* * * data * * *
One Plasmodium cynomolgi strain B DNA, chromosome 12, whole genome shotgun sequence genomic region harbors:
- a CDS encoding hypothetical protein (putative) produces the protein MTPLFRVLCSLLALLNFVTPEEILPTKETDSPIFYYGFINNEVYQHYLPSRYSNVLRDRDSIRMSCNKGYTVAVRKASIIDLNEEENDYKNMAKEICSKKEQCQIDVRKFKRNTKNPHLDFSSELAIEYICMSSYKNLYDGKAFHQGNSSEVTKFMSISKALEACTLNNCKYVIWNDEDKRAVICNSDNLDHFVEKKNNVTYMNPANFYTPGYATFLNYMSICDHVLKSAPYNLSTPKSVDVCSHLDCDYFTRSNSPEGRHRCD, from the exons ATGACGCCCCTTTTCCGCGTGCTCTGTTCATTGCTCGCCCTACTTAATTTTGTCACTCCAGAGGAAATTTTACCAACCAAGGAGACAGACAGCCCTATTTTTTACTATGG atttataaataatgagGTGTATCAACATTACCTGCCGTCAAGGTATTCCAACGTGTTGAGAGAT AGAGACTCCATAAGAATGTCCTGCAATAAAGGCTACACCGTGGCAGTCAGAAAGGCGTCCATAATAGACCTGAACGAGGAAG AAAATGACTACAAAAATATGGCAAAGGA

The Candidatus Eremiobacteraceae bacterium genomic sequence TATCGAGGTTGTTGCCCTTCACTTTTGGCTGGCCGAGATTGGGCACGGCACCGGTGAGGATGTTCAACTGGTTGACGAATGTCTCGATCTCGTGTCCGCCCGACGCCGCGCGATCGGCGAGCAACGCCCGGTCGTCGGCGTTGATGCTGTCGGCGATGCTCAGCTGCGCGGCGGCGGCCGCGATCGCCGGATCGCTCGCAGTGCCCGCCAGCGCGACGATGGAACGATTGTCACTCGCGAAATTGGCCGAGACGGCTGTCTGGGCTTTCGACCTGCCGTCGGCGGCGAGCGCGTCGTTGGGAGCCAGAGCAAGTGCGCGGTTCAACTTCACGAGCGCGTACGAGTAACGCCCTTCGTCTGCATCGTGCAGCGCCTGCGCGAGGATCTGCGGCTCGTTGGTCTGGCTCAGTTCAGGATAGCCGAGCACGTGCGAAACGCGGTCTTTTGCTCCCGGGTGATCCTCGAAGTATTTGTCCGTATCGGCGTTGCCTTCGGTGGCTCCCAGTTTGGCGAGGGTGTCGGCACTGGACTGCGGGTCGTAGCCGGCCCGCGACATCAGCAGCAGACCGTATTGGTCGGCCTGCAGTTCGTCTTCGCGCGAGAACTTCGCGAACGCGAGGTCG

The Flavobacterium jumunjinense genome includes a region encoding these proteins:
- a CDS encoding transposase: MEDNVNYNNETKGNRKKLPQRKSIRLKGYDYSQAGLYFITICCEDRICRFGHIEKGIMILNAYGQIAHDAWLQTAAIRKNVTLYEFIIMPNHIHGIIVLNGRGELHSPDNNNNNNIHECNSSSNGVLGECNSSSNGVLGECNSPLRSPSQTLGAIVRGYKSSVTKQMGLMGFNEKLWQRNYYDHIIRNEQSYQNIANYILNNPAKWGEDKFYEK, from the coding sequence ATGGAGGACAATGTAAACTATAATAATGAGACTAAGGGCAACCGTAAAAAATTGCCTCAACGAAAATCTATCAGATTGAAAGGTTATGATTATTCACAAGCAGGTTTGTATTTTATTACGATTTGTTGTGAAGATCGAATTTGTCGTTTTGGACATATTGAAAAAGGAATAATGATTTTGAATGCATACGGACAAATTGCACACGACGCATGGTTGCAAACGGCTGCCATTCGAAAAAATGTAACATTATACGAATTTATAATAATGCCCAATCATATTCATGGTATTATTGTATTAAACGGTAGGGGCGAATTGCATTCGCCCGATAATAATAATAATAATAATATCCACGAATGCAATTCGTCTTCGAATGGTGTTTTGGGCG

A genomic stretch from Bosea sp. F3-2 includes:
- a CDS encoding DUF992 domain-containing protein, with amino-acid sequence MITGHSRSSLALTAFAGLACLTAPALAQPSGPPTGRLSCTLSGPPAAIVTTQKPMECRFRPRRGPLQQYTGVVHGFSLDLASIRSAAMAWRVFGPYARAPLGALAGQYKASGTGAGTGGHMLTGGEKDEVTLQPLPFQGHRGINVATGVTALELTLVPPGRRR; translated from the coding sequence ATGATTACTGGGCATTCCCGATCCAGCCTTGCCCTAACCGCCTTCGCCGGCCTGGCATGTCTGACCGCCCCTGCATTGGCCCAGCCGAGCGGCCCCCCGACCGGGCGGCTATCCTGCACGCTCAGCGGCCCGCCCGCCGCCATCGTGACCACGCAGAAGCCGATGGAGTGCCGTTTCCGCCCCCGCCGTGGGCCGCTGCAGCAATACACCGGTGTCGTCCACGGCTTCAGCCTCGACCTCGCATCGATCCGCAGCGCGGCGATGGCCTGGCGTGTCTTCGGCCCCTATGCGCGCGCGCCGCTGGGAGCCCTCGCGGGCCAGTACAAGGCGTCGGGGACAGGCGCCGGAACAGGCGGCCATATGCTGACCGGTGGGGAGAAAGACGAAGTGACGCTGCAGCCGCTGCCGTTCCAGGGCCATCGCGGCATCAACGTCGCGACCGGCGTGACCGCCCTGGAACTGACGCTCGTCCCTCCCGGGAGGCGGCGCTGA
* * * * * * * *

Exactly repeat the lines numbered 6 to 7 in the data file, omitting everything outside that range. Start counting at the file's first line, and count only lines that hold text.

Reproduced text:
A genomic stretch from Bosea sp. F3-2 includes:
- a CDS encoding DUF992 domain-containing protein, with amino-acid sequence MITGHSRSSLALTAFAGLACLTAPALAQPSGPPTGRLSCTLSGPPAAIVTTQKPMECRFRPRRGPLQQYTGVVHGFSLDLASIRSAAMAWRVFGPYARAPLGALAGQYKASGTGAGTGGHMLTGGEKDEVTLQPLPFQGHRGINVATGVTALELTLVPPGRRR; translated from the coding sequence ATGATTACTGGGCATTCCCGATCCAGCCTTGCCCTAACCGCCTTCGCCGGCCTGGCATGTCTGACCGCCCCTGCATTGGCCCAGCCGAGCGGCCCCCCGACCGGGCGGCTATCCTGCACGCTCAGCGGCCCGCCCGCCGCCATCGTGACCACGCAGAAGCCGATGGAGTGCCGTTTCCGCCCCCGCCGTGGGCCGCTGCAGCAATACACCGGTGTCGTCCACGGCTTCAGCCTCGACCTCGCATCGATCCGCAGCGCGGCGATGGCCTGGCGTGTCTTCGGCCCCTATGCGCGCGCGCCGCTGGGAGCCCTCGCGGGCCAGTACAAGGCGTCGGGGACAGGCGCCGGAACAGGCGGCCATATGCTGACCGGTGGGGAGAAAGACGAAGTGACGCTGCAGCCGCTGCCGTTCCAGGGCCATCGCGGCATCAACGTCGCGACCGGCGTGACCGCCCTGGAACTGACGCTCGTCCCTCCCGGGAGGCGGCGCTGA